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Irregularities in a Royal Dutch Shell tender process

Malcolm Brinded, the Shell boss who back AJL

31 October 2011

By John Donovan

During the discovery process of high court litigation several years ago, I stumbled across evidence in Shell’s own internal documents of a rigged contract tender process involving several Shell executives, led by AJL, a then Shell National Promotions executive.

I was in the process of suing Shell in the High Court for the fourth time (Shell had already settled the first three cases) when I found the amazing array of evidence in discovery documents supplied by Shell.

All of the cases involved the same Shell executive, AJL.

All involved IP theft by Shell. The company settled all four claims and paid all legal costs, said to be over a £1 million in respect of the last case.

AJL was also a bungler. Two of the promotions secretly produced by Shell without our knowledge or consent and launched by Shell on a national basis were potentially fatally flawed due to being insecure. Shell staff could potentially identify and remove winning game pieces before they were given out to drivers on Shell forecourts.


PDF file containing selective extracts from cross-examination of retired Shell Executive Frank Leggatt regarding a rigged contract tender for the SMART scheme masterminded by Shell executive AJL, in a conspiracy involving several Shell managers, some of whom still hold senior positions at Shell. The objective was to steal information from several companies lured into confidentiality agreements under false pretenses.

Witness Statement of Mike McMahon, the CEO of one such company, Concept Loyalty Limited.


*Includes examples of two items listed in the letter: (1) a handwritten note dated 23 October 1992 by Shell Manager AJL circulated to his management colleagues notifying them of his intention to deceive companies in the tendering process for the multimillion pounds SMART scheme by keeping them holding as long as possible when in fact he had already decided to reject them (2) a standard letter dated 27 October 1992 subsequently sent by him to Mr McMahon (and other “rejects”) pretending they were ALL still in contention. AJL requested considerably more information on the false premise that they were still in the running for a multi-million pounds contract. This caused considerable time and expense to be incurred by all the “reject” companies involved. They were enticed into supplying Shell with commercially valuable information. It was a carefully planned con trick on the part of Shell management.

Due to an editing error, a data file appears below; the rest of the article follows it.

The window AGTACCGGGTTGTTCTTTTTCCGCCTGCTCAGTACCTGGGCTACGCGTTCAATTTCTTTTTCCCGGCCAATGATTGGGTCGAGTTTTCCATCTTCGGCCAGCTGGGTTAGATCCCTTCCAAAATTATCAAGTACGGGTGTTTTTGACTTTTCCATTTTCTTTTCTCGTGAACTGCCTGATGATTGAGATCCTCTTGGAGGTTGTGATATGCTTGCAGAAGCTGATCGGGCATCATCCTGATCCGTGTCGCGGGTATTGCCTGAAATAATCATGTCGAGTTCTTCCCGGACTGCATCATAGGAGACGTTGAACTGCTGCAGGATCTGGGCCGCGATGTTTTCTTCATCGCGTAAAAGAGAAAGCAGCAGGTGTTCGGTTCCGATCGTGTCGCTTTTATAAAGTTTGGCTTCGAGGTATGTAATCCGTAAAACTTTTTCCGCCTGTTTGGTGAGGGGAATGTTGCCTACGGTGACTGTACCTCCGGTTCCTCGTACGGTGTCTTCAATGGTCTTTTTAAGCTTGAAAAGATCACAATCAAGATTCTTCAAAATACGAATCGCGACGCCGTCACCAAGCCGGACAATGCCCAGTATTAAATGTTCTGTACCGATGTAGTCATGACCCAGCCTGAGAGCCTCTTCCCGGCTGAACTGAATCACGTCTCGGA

On the same date, 27 October 1992, Mr AJL sent letters to the two companies he had shortlisted – the sole runners left in the race as Mr McMahon put it, Geoff Howe & Associates and Senior King Limited. AJL requested more information from them before ultimately awarding the contract to “Option One”, a company which was NOT IN THE TENDERING PROCESS or as Mr McMahon described it, a horse which was not even running in the race.

Option One was the same company to whom AJL funnelled all of our confidential proposals – he had a close personal relationship with Option One directors outside of business activities.

In a Typewritten confidential “SHORTLIST SELECTION RATIONAL” dated 28 October 1992 circulated by AJL to his managerial colleagues, Tim Hannagan and David Watson (both still at Shell), AJL provided a “Listing of reasons for rejection” as per his handwritten note of 23 October 1992. It is further proof of double-dealing with AJL rubbishing the four companies who he had decided to reject but had written to the previous day pretending otherwise, to “keep rejects holding as long as poss” as per the same handwritten note.

In his Witness Statement, Tim Hannagan confirmed the shortlist process, with what Hannagan described as “the players” being first listed, then “narrowed down” to a shortlist of six, then two, before the remaining “players” were also rejected in favour of Option One, the company enjoying a special relationship with AJL which, was never a participant in the tender. It is notable that in his Witness Statement, Hannagan tried to distance himself from the actions of AJL. He should have disassociated himself at the time from the rigged process.